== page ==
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Yahoo! Sports’ top 10 sporting villains of 2011

Chris Chase
Fourth-Place Medal

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There were enough real villains in sports this year to fill a bigger list than this. Rather than focus on them, this list highlights those whose malfeasances were on, or regarding, the field of play. From a blow-up in a major final to incompetent management, here is Yahoo! Sports Blogs' Top 10 sports villains of 2011.

10. The Boston Red Sox rotation

When the great Red Sox collapse of 2011 is remembered (and likely commemorated by at least a dozen different books by various authors), the antics of starting pitchers Jon Lester, John Lackey and Josh Beckett will be the microcosm of a disastrous season. They were said to be indifferent to training and anemic with their work ethic. And their penchant for eating fried chicken and drinking beer in the clubhouse during games is the stuff of which sports villains are made. Forget the fact that such behavior would have been endearing if the Sox could have gone 8-18 in September and made the playoffs instead of finishing 6-20 and blowing a late lead in the season finale against the Baltimore Orioles. The fried chicken prevails over all.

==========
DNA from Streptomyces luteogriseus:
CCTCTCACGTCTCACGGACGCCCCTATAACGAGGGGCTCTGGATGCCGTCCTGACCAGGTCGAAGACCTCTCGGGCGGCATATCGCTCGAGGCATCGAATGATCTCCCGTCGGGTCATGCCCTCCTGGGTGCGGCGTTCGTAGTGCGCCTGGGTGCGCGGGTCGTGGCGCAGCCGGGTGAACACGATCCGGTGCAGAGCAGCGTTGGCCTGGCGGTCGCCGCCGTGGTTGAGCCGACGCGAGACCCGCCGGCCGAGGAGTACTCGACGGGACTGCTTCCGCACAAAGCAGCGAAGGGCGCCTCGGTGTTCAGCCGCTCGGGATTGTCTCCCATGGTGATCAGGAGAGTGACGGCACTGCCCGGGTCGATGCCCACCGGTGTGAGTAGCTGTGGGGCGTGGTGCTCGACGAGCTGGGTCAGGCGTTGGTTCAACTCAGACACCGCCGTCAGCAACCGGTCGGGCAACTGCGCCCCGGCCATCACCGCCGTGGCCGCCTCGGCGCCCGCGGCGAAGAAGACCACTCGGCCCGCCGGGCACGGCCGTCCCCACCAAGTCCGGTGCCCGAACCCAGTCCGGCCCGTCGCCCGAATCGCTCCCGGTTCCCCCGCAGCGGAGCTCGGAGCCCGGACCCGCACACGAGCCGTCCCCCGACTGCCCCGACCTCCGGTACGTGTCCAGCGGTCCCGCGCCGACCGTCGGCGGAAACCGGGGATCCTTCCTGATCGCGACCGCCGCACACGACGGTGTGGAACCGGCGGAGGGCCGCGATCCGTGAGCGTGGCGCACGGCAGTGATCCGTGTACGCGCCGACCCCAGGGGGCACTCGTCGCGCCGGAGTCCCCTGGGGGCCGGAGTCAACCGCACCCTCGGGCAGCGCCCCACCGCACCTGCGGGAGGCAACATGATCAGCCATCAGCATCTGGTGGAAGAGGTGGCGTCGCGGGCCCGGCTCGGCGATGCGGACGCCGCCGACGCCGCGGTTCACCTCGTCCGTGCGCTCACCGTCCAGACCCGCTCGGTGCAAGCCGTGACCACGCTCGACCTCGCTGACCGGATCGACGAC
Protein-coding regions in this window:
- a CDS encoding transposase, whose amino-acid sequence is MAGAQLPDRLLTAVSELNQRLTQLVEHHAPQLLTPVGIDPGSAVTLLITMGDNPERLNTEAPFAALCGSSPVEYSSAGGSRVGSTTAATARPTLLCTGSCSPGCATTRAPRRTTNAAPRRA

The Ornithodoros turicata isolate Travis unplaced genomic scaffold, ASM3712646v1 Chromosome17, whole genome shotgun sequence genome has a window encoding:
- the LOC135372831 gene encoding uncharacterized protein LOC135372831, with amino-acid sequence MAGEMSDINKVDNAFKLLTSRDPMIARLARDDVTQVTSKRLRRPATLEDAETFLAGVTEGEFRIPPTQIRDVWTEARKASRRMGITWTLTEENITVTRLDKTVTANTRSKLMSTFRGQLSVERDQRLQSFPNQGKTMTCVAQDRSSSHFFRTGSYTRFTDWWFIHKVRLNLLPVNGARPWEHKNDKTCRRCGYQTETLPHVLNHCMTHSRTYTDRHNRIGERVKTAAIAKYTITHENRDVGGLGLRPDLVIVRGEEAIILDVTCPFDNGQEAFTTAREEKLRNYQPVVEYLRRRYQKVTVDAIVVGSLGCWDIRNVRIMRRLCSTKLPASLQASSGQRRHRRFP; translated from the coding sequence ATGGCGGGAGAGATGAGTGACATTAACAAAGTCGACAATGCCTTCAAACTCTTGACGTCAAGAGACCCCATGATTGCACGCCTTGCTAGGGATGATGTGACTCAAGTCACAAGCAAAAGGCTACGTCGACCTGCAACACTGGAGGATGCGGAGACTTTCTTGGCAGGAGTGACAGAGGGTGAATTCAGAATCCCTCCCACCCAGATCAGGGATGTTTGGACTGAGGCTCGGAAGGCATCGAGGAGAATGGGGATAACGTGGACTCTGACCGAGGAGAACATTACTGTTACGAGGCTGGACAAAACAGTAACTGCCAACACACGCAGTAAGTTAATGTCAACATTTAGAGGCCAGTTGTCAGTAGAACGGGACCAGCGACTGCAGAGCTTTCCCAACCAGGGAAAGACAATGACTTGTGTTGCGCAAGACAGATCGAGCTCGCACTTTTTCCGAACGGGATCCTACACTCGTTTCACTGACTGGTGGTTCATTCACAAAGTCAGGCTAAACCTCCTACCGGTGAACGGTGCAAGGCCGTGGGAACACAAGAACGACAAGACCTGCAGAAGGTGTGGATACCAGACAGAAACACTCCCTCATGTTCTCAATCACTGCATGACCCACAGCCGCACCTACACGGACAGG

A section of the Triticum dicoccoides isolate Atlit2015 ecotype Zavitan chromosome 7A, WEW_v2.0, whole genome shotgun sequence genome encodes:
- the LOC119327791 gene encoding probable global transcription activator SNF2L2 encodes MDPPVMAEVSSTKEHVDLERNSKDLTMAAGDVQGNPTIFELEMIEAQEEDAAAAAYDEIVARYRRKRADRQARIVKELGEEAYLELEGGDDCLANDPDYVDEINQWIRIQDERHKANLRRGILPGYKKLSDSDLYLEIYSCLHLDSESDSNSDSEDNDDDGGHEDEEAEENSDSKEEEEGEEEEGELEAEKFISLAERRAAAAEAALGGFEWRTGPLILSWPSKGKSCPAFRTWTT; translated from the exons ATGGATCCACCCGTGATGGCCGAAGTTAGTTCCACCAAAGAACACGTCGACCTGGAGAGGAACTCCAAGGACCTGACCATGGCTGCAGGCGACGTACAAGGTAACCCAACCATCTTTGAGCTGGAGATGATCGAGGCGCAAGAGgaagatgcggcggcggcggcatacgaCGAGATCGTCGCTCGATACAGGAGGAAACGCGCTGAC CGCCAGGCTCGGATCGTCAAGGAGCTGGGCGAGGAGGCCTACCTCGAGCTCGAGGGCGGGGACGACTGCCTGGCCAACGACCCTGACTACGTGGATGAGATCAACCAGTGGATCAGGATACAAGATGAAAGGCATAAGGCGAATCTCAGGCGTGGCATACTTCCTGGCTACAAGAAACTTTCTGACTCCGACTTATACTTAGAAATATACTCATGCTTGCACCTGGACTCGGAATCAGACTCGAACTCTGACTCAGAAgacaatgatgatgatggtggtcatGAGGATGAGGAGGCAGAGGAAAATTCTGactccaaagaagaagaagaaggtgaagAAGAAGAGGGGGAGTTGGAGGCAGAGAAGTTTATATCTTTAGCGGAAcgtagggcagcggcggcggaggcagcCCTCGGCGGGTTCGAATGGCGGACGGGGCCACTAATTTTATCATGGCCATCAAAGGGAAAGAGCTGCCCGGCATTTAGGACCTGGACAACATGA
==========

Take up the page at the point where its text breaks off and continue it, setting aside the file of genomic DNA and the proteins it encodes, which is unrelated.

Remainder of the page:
[Related: Josh Hamilton, Ichiro could heat up MLB's hot stove in 2012-13]

9. Jeff Kessler

The Washington D.C. lawyer managed to get kicked out of not one, but two negotiating sessions during sports labor talks. Kessler is said to have almost sunk the NBA negotiations when he referred to David Stern as a plantation owner. That came on the heels of Kessler being accused of stalling NFL labor talks this summer.

8. Carlos Tevez